This post was sponsored by PagerDuty. Thank you for supporting the sponsors who make SitePoint possible!
Like many developers, I expect stuff to just work … and I throw a tantrum when it doesn’t! Behind the scenes, many technical people are working their magic to integrate hardware, software and services into workable cohesive systems. In this article I interview Jude Aakjaer about his DevOps duties and experiences at SitePoint.
Craig Buckler: Hey Jude! (Sorry, couldn’t resist.) Could you tell us who you are and what you do for SitePoint?
Jude Aakjaer: Hey Craig. Not a problem — unsurprisingly I do get that quite often!
I’m one of the developers working on products and systems at both SitePoint and Learnable. That means backend programming in Ruby and PHP but also DevOps tasks.
CB: What are the biggest challenges and issues you face daily?
JA: Definitely sorting the signal from the noise. If we jumped at every package update email and website exception we would never get any work done!
As well as updates, we also need to fix issues and bugs with the code. It doesn’t matter how good or robust your code is — errors will occur. The challenge is identifying which problems require immediate attention and which can be examined as part of a wider refactoring task.
CB: Where do you receive alerts from?
JA: We use a variety of tools to monitor different parts of applications and services.
For our Ruby on Rails websites, we use a notifier gem (Airbrake) that alerts us whenever our code throws an exception or there are other unexpected events. We also use an external monitoring website (Wormly) which is configured to detect certain HTTP responses. Lastly, we use the AWS CloudWatch monitoring service which alerts us about hardware problems or failures.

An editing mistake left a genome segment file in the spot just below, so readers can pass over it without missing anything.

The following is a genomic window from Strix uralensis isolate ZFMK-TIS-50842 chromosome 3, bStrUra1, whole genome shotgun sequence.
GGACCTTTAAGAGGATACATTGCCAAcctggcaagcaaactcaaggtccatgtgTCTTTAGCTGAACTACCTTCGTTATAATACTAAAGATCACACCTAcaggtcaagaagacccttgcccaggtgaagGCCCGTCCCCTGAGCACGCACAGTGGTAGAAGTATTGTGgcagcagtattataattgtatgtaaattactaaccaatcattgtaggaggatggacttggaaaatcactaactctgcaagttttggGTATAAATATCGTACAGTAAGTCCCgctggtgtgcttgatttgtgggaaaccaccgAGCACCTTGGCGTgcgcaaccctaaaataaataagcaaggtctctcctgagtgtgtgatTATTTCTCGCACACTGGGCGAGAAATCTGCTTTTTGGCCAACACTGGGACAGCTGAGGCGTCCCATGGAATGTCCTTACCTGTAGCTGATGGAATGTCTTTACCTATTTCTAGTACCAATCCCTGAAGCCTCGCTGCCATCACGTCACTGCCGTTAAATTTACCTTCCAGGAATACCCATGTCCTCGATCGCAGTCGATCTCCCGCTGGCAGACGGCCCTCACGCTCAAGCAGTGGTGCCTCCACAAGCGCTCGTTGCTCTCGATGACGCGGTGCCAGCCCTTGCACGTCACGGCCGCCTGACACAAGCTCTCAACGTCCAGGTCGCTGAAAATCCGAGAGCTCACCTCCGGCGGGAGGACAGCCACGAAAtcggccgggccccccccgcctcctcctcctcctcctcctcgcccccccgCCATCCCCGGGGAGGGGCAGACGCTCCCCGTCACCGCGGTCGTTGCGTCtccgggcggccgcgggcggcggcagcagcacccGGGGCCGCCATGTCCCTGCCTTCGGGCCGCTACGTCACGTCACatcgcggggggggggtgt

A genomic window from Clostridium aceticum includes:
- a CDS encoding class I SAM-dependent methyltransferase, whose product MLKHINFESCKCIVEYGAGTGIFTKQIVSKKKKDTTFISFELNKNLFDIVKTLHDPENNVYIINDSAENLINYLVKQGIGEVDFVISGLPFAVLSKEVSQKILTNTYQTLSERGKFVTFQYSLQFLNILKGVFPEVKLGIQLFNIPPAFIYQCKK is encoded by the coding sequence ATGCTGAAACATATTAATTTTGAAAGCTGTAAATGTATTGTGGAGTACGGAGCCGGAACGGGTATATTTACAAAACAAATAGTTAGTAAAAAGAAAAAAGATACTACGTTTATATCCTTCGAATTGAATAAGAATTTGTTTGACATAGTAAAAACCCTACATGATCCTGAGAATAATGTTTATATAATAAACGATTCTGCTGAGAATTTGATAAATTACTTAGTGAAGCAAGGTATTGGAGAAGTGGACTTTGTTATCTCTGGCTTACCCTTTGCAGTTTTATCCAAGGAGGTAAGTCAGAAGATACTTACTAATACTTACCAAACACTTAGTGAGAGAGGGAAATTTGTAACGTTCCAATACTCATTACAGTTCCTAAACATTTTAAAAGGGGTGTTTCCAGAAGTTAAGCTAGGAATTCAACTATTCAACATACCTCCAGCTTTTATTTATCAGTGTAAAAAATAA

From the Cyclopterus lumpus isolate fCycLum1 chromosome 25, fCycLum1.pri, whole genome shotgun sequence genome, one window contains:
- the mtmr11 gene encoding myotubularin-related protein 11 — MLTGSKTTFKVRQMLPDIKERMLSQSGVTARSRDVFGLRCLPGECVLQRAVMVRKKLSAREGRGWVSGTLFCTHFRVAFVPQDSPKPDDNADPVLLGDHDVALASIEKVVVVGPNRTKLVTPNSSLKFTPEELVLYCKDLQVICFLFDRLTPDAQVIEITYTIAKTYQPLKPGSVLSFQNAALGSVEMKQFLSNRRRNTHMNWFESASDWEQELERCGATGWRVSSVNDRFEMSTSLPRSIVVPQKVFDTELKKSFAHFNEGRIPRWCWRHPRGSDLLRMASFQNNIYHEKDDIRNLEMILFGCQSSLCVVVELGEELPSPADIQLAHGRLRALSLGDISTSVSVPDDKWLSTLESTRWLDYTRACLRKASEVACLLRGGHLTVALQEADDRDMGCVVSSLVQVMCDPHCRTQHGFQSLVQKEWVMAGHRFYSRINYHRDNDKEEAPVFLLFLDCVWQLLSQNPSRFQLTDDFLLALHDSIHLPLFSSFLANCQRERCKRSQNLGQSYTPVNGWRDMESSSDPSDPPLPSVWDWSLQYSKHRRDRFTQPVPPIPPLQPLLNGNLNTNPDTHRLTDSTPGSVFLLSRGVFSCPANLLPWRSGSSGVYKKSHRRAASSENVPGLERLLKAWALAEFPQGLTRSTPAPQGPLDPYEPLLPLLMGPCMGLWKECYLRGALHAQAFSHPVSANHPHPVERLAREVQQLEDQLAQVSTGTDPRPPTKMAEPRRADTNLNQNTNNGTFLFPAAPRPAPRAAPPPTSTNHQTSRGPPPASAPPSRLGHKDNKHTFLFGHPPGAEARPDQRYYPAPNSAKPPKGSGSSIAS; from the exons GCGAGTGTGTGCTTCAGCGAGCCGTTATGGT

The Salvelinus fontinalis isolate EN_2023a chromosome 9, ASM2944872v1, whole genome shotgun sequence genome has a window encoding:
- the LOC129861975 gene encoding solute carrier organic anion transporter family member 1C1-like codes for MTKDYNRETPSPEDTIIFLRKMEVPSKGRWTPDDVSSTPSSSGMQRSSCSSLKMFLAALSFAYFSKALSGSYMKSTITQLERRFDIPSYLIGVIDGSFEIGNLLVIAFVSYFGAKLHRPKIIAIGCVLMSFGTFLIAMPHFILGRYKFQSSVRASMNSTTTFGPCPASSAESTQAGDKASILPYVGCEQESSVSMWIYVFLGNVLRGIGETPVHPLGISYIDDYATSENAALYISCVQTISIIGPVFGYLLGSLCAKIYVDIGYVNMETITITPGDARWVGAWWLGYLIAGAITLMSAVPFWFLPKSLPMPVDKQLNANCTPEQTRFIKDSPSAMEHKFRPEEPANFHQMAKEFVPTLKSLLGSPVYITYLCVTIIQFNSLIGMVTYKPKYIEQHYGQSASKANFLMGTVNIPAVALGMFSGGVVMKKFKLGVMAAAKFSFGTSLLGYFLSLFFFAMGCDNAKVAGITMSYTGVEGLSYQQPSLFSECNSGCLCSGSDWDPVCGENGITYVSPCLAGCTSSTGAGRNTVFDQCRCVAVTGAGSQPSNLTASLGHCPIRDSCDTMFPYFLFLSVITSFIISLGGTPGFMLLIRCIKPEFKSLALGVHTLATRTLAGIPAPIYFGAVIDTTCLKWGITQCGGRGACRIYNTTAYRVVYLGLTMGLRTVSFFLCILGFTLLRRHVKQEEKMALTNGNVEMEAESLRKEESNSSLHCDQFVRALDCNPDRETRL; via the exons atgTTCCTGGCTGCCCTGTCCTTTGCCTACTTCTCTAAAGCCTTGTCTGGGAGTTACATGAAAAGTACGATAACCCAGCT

Alerts are primarily sent by SMS and email. As you can imagine, messages are fired from different angles from many applications. We are constantly looking to improve our monitoring tools.
CB: How do you prioritize alerts? Do you base their importance according to business value impact, long-term importance, difficulty, whoever shouts loudest, or other factors?
JA: Alert priorities are context sensitive and we manually determine the order. Obviously if one of our websites has fallen over, that takes highest priority! Other alerts — such as disk space reaching certain levels — are scheduled into weekly review tasks and attended to in a more relaxed manner.
Many of the processes have been in place for a number of years and we can quickly identify what needs to be done. For example, the Wormly alerts are always important. Airbrake reports application-specific issues and we’ll examine the issue frequency to decide when it should be fixed.
We encourage our developers to tackle at least one recurring error per sprint. This also allows us to keep the error reporting noise down to a minimum.
CB: How do you plan monitoring for new systems and services?
JA: Monitoring has a variety of flavors but must be considered from the start.